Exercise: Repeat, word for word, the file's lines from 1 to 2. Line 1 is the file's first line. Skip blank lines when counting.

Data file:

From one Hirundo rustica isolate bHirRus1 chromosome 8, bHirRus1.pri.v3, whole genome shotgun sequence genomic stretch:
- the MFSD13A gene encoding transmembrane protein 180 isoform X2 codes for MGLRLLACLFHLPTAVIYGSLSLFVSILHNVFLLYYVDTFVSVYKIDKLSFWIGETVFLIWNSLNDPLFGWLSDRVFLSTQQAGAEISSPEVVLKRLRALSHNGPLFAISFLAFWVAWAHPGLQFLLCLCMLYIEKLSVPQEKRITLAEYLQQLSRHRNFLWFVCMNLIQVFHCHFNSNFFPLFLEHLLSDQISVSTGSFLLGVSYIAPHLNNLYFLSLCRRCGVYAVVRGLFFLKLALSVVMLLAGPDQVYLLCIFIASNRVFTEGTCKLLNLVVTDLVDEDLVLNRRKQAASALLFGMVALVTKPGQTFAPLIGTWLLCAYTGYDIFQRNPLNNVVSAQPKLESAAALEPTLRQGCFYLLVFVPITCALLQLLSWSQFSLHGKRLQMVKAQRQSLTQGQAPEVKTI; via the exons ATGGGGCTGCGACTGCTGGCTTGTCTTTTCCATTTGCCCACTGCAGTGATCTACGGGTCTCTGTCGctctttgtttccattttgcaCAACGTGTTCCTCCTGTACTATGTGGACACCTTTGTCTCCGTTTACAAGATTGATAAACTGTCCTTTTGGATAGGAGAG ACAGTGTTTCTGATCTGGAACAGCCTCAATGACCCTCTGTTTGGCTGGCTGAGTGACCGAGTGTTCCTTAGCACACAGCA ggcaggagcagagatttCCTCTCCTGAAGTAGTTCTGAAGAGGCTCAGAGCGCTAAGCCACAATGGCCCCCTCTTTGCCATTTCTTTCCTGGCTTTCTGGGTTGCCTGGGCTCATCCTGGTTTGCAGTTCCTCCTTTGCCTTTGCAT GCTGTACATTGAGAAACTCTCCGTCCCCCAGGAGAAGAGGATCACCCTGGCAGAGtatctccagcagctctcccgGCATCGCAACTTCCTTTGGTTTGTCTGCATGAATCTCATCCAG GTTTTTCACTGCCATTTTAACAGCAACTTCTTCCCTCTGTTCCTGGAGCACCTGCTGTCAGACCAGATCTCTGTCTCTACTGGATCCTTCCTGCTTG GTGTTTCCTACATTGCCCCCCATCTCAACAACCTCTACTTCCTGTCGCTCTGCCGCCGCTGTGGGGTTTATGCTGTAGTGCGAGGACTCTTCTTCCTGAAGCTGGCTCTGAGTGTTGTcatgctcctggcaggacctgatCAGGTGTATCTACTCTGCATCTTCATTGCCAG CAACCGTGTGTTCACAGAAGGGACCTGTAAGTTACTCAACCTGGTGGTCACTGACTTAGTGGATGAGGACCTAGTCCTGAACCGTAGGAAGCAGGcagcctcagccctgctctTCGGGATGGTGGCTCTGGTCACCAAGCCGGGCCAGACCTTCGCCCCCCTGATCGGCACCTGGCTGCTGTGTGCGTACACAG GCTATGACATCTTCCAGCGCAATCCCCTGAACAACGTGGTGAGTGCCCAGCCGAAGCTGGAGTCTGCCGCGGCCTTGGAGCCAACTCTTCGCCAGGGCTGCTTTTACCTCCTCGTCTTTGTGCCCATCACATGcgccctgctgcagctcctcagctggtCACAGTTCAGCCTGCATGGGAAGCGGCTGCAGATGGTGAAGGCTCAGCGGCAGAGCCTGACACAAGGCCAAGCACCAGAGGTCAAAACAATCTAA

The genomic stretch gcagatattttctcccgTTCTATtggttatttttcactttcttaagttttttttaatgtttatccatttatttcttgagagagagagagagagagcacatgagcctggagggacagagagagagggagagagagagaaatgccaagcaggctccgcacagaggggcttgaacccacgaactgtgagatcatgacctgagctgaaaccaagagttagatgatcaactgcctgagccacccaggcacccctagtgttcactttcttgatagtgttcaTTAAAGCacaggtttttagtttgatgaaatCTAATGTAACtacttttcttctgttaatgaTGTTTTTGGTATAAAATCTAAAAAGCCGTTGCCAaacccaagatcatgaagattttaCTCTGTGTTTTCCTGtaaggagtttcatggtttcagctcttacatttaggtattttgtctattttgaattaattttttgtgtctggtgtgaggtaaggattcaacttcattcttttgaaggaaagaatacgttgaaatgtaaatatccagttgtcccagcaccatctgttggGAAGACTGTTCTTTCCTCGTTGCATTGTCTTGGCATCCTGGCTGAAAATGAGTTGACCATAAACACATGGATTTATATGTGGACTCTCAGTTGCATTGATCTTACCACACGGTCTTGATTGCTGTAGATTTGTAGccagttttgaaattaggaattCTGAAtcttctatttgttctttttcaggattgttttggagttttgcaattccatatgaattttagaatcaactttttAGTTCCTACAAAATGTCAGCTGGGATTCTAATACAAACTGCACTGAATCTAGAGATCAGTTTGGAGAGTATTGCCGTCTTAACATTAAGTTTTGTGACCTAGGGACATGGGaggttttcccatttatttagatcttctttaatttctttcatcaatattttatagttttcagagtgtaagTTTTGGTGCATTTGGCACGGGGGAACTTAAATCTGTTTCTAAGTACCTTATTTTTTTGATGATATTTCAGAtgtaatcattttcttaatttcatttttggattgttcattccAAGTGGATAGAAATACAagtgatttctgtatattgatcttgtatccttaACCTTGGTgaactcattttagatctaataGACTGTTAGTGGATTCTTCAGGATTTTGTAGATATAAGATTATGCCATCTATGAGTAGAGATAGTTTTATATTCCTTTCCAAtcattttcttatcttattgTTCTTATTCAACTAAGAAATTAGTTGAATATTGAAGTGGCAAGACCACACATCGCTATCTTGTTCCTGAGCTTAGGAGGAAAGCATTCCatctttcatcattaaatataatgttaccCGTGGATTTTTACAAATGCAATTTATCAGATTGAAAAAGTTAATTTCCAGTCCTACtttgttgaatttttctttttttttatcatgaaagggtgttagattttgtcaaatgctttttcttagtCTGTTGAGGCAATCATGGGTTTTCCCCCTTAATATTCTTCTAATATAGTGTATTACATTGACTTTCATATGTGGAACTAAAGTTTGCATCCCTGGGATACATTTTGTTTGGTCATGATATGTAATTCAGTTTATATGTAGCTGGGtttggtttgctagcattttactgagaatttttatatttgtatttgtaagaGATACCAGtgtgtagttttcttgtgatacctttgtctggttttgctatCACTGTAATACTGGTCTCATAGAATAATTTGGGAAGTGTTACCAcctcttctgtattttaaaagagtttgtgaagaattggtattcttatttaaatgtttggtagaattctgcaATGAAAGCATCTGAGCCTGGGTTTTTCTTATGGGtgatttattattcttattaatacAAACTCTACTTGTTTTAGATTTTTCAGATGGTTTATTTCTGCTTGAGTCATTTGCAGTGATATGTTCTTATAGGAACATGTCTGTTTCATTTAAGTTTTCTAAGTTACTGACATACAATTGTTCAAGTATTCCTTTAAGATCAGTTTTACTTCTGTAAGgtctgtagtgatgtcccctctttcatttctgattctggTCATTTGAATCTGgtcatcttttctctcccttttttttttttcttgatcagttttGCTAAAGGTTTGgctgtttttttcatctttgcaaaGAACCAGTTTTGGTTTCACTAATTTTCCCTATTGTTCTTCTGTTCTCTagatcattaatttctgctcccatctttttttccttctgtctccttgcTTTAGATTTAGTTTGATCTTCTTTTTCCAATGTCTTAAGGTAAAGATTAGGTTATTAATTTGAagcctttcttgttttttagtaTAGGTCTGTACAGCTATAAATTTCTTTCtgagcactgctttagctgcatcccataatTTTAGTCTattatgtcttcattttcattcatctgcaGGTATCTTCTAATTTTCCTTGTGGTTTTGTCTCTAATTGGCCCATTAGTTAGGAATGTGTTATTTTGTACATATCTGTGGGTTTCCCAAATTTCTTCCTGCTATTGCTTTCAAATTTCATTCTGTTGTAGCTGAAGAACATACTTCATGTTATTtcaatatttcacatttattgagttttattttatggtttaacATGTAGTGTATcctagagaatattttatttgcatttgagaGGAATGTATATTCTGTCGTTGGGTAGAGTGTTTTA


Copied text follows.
From one Hirundo rustica isolate bHirRus1 chromosome 8, bHirRus1.pri.v3, whole genome shotgun sequence genomic stretch:
- the MFSD13A gene encoding transmembrane protein 180 isoform X2 codes for MGLRLLACLFHLPTAVIYGSLSLFVSILHNVFLLYYVDTFVSVYKIDKLSFWIGETVFLIWNSLNDPLFGWLSDRVFLSTQQAGAEISSPEVVLKRLRALSHNGPLFAISFLAFWVAWAHPGLQFLLCLCMLYIEKLSVPQEKRITLAEYLQQLSRHRNFLWFVCMNLIQVFHCHFNSNFFPLFLEHLLSDQISVSTGSFLLGVSYIAPHLNNLYFLSLCRRCGVYAVVRGLFFLKLALSVVMLLAGPDQVYLLCIFIASNRVFTEGTCKLLNLVVTDLVDEDLVLNRRKQAASALLFGMVALVTKPGQTFAPLIGTWLLCAYTGYDIFQRNPLNNVVSAQPKLESAAALEPTLRQGCFYLLVFVPITCALLQLLSWSQFSLHGKRLQMVKAQRQSLTQGQAPEVKTI; via the exons ATGGGGCTGCGACTGCTGGCTTGTCTTTTCCATTTGCCCACTGCAGTGATCTACGGGTCTCTGTCGctctttgtttccattttgcaCAACGTGTTCCTCCTGTACTATGTGGACACCTTTGTCTCCGTTTACAAGATTGATAAACTGTCCTTTTGGATAGGAGAG ACAGTGTTTCTGATCTGGAACAGCCTCAATGACCCTCTGTTTGGCTGGCTGAGTGACCGAGTGTTCCTTAGCACACAGCA ggcaggagcagagatttCCTCTCCTGAAGTAGTTCTGAAGAGGCTCAGAGCGCTAAGCCACAATGGCCCCCTCTTTGCCATTTCTTTCCTGGCTTTCTGGGTTGCCTGGGCTCATCCTGGTTTGCAGTTCCTCCTTTGCCTTTGCAT GCTGTACATTGAGAAACTCTCCGTCCCCCAGGAGAAGAGGATCACCCTGGCAGAGtatctccagcagctctcccgGCATCGCAACTTCCTTTGGTTTGTCTGCATGAATCTCATCCAG GTTTTTCACTGCCATTTTAACAGCAACTTCTTCCCTCTGTTCCTGGAGCACCTGCTGTCAGACCAGATCTCTGTCTCTACTGGATCCTTCCTGCTTG GTGTTTCCTACATTGCCCCCCATCTCAACAACCTCTACTTCCTGTCGCTCTGCCGCCGCTGTGGGGTTTATGCTGTAGTGCGAGGACTCTTCTTCCTGAAGCTGGCTCTGAGTGTTGTcatgctcctggcaggacctgatCAGGTGTATCTACTCTGCATCTTCATTGCCAG CAACCGTGTGTTCACAGAAGGGACCTGTAAGTTACTCAACCTGGTGGTCACTGACTTAGTGGATGAGGACCTAGTCCTGAACCGTAGGAAGCAGGcagcctcagccctgctctTCGGGATGGTGGCTCTGGTCACCAAGCCGGGCCAGACCTTCGCCCCCCTGATCGGCACCTGGCTGCTGTGTGCGTACACAG GCTATGACATCTTCCAGCGCAATCCCCTGAACAACGTGGTGAGTGCCCAGCCGAAGCTGGAGTCTGCCGCGGCCTTGGAGCCAACTCTTCGCCAGGGCTGCTTTTACCTCCTCGTCTTTGTGCCCATCACATGcgccctgctgcagctcctcagctggtCACAGTTCAGCCTGCATGGGAAGCGGCTGCAGATGGTGAAGGCTCAGCGGCAGAGCCTGACACAAGGCCAAGCACCAGAGGTCAAAACAATCTAA